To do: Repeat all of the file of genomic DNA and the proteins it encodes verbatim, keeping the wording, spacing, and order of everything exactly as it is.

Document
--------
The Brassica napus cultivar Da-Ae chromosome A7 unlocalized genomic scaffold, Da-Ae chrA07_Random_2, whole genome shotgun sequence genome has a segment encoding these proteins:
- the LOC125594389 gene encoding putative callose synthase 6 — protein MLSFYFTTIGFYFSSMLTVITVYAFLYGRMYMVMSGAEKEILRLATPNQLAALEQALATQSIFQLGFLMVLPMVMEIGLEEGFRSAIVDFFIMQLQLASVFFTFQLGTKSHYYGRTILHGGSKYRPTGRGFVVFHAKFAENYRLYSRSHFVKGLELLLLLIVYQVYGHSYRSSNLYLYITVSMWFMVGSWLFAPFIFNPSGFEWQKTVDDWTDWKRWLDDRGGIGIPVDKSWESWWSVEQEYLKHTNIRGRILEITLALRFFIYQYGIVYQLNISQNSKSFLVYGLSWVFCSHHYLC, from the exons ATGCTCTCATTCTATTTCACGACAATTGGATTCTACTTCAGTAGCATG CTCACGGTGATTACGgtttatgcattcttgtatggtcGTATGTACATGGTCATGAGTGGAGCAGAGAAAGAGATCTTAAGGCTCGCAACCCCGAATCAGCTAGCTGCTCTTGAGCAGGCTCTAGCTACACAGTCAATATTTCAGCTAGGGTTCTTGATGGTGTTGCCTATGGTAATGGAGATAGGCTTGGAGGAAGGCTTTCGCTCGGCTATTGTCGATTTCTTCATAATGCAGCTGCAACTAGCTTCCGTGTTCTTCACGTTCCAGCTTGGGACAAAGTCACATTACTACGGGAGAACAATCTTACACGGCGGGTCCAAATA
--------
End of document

The Brassica napus cultivar Da-Ae chromosome A7 unlocalized genomic scaffold, Da-Ae chrA07_Random_2, whole genome shotgun sequence genome has a segment encoding these proteins:
- the LOC125594389 gene encoding putative callose synthase 6 — protein MLSFYFTTIGFYFSSMLTVITVYAFLYGRMYMVMSGAEKEILRLATPNQLAALEQALATQSIFQLGFLMVLPMVMEIGLEEGFRSAIVDFFIMQLQLASVFFTFQLGTKSHYYGRTILHGGSKYRPTGRGFVVFHAKFAENYRLYSRSHFVKGLELLLLLIVYQVYGHSYRSSNLYLYITVSMWFMVGSWLFAPFIFNPSGFEWQKTVDDWTDWKRWLDDRGGIGIPVDKSWESWWSVEQEYLKHTNIRGRILEITLALRFFIYQYGIVYQLNISQNSKSFLVYGLSWVFCSHHYLC, from the exons ATGCTCTCATTCTATTTCACGACAATTGGATTCTACTTCAGTAGCATG CTCACGGTGATTACGgtttatgcattcttgtatggtcGTATGTACATGGTCATGAGTGGAGCAGAGAAAGAGATCTTAAGGCTCGCAACCCCGAATCAGCTAGCTGCTCTTGAGCAGGCTCTAGCTACACAGTCAATATTTCAGCTAGGGTTCTTGATGGTGTTGCCTATGGTAATGGAGATAGGCTTGGAGGAAGGCTTTCGCTCGGCTATTGTCGATTTCTTCATAATGCAGCTGCAACTAGCTTCCGTGTTCTTCACGTTCCAGCTTGGGACAAAGTCACATTACTACGGGAGAACAATCTTACACGGCGGGTCCAAATA